Sixers Sale Near, End to the Lockout ... Not So Much

The group led by Joshua Harris is about to sign on the dotted line for the Sixers. But how long will he have to wait once the deal has been approved to actually see his team play?

Joshua Harris and his group of investors are closing in quickly on their purchase of the Philadelphia 76ers from Comcast. A source familiar with the negotiations said today the asset purchase agreement would be signed either tomorrow or early next week. At that point, league approval would be the final hurdle to removing Ed Snider from the owners' box at the Wells Fargo Center (at least when there's hardwood laid on top of the ice, that is). Bloomberg is reporting a price tag of about $280M for the team.

The lockout does not appear to be a significant hurdle to the closing of the sale, nor to league approval. This transaction isn't catching anyone by surprise at this point, and the other owners can hold a vote on approval either in person or over the phone. It's no longer a matter of "if" the Sixers will be sold, or "who" they will be sold to (there were four or five "serious" bidders earlier in the process, however). It's a matter of when will the Harris group first replace Snider and Comcast at the owners' table for labor negotiations, then in the fancy team offices as the new decision makers for the franchise. The answer is probably within a month.

The source, who spoke on the condition of anonymity, had some sobering thoughts on the lockout, "If the players don't get real, there won't be a season," he said. He also confirmed the Sixers were one of the 22 teams (according to the league) who lost money in the 2009-2010 season. The reason for the poor financials is fundamentally the CBA which just expired. The players' cut of Basketball-Related Income is simply too high for a team like the Sixers to make money. Or, to be more accurate, it's impossible for the Sixers to make money while drawing only 14,000 fans per game. Low attendance has a ripple effect from poor merchandising sales to flagging team sponsorships.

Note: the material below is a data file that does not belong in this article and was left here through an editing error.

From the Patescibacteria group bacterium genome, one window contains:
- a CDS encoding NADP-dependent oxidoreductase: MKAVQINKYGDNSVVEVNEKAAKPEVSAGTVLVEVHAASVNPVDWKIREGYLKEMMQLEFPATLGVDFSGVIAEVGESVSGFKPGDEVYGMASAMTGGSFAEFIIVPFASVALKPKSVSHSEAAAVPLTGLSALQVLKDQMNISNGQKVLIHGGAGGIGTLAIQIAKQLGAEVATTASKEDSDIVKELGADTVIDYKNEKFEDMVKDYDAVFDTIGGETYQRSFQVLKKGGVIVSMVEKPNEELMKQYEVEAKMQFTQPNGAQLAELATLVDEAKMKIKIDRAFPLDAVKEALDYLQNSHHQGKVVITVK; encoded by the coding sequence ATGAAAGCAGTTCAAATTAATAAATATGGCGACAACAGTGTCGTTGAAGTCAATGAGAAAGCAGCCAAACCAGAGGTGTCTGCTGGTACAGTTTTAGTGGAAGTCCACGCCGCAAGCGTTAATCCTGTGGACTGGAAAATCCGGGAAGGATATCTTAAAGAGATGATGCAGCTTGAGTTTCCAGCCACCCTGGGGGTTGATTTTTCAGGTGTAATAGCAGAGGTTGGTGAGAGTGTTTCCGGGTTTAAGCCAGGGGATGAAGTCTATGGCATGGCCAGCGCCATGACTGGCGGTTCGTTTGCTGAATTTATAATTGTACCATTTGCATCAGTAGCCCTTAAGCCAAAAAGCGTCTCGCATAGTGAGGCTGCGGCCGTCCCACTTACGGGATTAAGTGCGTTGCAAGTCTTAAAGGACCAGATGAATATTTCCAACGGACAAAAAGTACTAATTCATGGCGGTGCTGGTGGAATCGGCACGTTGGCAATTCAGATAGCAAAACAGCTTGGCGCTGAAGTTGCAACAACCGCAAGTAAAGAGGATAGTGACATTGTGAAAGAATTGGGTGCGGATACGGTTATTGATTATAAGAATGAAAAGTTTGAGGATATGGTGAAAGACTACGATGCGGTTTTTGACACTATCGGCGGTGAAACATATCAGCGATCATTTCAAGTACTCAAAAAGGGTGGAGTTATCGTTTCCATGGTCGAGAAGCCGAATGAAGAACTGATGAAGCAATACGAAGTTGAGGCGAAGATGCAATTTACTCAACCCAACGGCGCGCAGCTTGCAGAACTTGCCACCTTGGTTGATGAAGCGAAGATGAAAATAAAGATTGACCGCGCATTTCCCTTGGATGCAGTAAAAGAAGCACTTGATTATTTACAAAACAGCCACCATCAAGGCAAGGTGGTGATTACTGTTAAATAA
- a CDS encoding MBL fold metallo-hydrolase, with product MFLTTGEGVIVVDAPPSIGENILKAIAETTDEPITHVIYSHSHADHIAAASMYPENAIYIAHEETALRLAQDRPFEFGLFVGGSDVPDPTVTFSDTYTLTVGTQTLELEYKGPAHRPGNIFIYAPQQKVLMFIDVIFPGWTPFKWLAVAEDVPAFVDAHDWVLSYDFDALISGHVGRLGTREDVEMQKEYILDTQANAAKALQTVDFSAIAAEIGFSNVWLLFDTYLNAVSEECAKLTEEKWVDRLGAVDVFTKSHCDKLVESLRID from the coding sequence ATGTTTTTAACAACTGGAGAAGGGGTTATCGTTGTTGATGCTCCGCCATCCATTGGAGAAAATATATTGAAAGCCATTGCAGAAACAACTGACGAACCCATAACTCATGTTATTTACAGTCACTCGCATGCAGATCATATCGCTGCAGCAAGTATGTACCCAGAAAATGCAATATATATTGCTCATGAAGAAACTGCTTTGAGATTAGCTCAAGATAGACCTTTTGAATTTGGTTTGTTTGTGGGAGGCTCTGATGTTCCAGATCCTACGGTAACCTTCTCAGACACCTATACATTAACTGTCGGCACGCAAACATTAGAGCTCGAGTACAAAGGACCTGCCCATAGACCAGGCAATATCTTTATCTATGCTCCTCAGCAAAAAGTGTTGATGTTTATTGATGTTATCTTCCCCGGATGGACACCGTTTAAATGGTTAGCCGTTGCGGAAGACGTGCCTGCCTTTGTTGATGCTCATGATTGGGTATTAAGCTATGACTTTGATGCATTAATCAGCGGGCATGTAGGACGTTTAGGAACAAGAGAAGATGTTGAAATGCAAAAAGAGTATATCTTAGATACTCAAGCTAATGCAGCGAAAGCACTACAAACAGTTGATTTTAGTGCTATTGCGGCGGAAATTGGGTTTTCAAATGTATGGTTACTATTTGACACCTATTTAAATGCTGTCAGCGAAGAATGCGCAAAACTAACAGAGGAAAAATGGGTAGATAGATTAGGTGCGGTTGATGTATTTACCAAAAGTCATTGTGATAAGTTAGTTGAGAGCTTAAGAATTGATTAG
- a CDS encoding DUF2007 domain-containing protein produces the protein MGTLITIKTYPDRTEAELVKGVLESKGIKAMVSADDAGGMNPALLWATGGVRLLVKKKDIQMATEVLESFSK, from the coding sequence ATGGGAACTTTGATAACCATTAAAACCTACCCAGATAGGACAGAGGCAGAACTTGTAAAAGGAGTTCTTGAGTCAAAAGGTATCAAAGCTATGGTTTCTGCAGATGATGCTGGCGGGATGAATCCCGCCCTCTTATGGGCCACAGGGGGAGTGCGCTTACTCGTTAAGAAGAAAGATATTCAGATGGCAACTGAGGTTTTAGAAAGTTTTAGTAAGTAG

There has been some talk about revenue sharing among the owners as being a salve to the financial woes of the "have nots," but the league overall is losing money, a significant amount of money, so even if you could somehow get the "haves" to agree to share all profits, the only thing you'd be accomplishing is spreading the losses out evenly among all the teams. If the league as a whole lost $300M last season, then each team would lose $10M instead of having the Lakers and Knicks making a ton of money while the 22 unfortunate teams languish. Not exactly a palatable solution for this problem.

When Harris takes over, he's probably going to have to wait some time before he can watch his team play. When his people are finally able to start calling the shots, though, the landscape should be much improved for owners, but it probably won't be foolproof. Harris is going to have to find a way to get more than 14,000 people through the door on a nightly basis if he's truly interested in turning this franchise around. The hope has to be that the path to improved attendance is to build a long-term contender, and maybe that, too, will be easier under the next CBA.

If you need a bit of good news, the source did say there's been no talk of moving the team. He mentioned Seattle, Las Vegas and Louisville as the only markets out there who could potentially support a team, but none of them is as attractive as Philadelphia.

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